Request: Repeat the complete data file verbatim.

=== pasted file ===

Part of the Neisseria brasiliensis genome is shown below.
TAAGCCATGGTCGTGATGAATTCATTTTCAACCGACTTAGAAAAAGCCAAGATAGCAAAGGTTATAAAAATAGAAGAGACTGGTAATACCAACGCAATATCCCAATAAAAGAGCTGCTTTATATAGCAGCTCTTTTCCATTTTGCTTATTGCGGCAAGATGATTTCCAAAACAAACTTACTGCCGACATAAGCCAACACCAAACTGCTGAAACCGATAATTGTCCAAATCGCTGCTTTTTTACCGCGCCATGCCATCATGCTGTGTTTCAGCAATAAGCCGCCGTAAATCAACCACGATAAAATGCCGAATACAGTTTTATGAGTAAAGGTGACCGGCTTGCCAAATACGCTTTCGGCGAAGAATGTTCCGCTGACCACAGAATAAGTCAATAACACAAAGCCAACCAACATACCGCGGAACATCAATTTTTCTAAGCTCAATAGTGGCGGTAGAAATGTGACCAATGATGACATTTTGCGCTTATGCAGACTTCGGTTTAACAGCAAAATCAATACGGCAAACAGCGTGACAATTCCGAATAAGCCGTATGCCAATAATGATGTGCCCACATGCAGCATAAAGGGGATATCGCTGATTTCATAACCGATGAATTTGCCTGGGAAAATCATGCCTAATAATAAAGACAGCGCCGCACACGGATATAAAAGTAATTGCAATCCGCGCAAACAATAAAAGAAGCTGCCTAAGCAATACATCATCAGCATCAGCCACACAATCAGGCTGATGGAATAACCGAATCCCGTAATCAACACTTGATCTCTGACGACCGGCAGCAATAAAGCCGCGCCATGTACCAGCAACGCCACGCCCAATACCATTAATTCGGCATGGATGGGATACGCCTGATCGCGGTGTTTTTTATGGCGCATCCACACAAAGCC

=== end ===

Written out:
Part of the Neisseria brasiliensis genome is shown below.
TAAGCCATGGTCGTGATGAATTCATTTTCAACCGACTTAGAAAAAGCCAAGATAGCAAAGGTTATAAAAATAGAAGAGACTGGTAATACCAACGCAATATCCCAATAAAAGAGCTGCTTTATATAGCAGCTCTTTTCCATTTTGCTTATTGCGGCAAGATGATTTCCAAAACAAACTTACTGCCGACATAAGCCAACACCAAACTGCTGAAACCGATAATTGTCCAAATCGCTGCTTTTTTACCGCGCCATGCCATCATGCTGTGTTTCAGCAATAAGCCGCCGTAAATCAACCACGATAAAATGCCGAATACAGTTTTATGAGTAAAGGTGACCGGCTTGCCAAATACGCTTTCGGCGAAGAATGTTCCGCTGACCACAGAATAAGTCAATAACACAAAGCCAACCAACATACCGCGGAACATCAATTTTTCTAAGCTCAATAGTGGCGGTAGAAATGTGACCAATGATGACATTTTGCGCTTATGCAGACTTCGGTTTAACAGCAAAATCAATACGGCAAACAGCGTGACAATTCCGAATAAGCCGTATGCCAATAATGATGTGCCCACATGCAGCATAAAGGGGATATCGCTGATTTCATAACCGATGAATTTGCCTGGGAAAATCATGCCTAATAATAAAGACAGCGCCGCACACGGATATAAAAGTAATTGCAATCCGCGCAAACAATAAAAGAAGCTGCCTAAGCAATACATCATCAGCATCAGCCACACAATCAGGCTGATGGAATAACCGAATCCCGTAATCAACACTTGATCTCTGACGACCGGCAGCAATAAAGCCGCGCCATGTACCAGCAACGCCACGCCCAATACCATTAATTCGGCATGGATGGGATACGCCTGATCGCGGTGTTTTTTATGGCGCATCCACACAAAGCC